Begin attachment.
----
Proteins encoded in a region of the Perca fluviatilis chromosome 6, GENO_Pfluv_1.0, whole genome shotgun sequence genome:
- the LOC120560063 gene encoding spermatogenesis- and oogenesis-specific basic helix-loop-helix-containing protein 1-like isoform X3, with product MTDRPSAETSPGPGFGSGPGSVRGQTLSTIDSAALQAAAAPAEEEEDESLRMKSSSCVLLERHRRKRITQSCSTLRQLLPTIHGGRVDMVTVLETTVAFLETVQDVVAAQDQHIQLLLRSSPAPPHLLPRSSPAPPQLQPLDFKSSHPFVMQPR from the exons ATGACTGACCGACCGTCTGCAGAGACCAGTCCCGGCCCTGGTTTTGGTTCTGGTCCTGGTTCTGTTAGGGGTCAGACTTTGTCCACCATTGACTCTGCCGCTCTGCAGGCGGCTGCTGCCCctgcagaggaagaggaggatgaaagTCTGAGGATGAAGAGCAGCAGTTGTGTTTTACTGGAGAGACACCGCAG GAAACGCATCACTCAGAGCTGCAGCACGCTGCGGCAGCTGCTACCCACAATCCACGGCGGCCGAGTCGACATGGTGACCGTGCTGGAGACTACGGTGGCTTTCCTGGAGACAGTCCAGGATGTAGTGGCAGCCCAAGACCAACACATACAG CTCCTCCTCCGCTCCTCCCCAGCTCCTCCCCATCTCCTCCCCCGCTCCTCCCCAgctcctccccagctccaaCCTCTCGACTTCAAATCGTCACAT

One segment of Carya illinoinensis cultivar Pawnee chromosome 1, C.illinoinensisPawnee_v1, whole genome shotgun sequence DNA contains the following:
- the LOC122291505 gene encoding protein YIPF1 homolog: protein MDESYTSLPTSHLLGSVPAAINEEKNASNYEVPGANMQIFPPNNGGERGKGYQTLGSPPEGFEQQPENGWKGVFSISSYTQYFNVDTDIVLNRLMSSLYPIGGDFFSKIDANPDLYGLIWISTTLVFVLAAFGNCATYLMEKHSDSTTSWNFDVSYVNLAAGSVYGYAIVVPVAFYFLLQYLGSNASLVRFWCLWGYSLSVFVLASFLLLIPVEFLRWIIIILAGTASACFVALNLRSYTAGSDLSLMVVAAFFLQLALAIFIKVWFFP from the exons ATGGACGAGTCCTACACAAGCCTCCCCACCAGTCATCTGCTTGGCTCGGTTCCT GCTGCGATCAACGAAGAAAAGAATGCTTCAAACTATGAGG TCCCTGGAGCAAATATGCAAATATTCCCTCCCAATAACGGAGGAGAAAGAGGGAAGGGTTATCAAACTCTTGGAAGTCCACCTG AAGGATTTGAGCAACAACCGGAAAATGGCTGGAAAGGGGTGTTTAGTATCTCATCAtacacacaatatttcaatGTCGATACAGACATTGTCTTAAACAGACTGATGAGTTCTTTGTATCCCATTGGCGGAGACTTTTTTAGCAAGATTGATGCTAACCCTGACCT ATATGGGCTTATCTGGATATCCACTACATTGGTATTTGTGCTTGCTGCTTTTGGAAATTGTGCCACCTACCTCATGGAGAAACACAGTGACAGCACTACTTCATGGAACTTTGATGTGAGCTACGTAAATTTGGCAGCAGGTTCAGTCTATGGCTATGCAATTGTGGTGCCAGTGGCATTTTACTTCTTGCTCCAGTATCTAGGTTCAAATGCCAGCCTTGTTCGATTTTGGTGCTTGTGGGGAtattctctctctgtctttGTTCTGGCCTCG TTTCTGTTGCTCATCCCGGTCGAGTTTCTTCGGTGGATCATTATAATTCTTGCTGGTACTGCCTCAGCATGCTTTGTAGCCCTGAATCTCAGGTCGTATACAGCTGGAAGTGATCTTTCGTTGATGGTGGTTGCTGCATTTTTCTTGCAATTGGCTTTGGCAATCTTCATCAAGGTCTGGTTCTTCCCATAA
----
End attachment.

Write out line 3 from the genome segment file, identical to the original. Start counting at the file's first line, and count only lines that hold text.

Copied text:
One segment of Carya illinoinensis cultivar Pawnee chromosome 1, C.illinoinensisPawnee_v1, whole genome shotgun sequence DNA contains the following: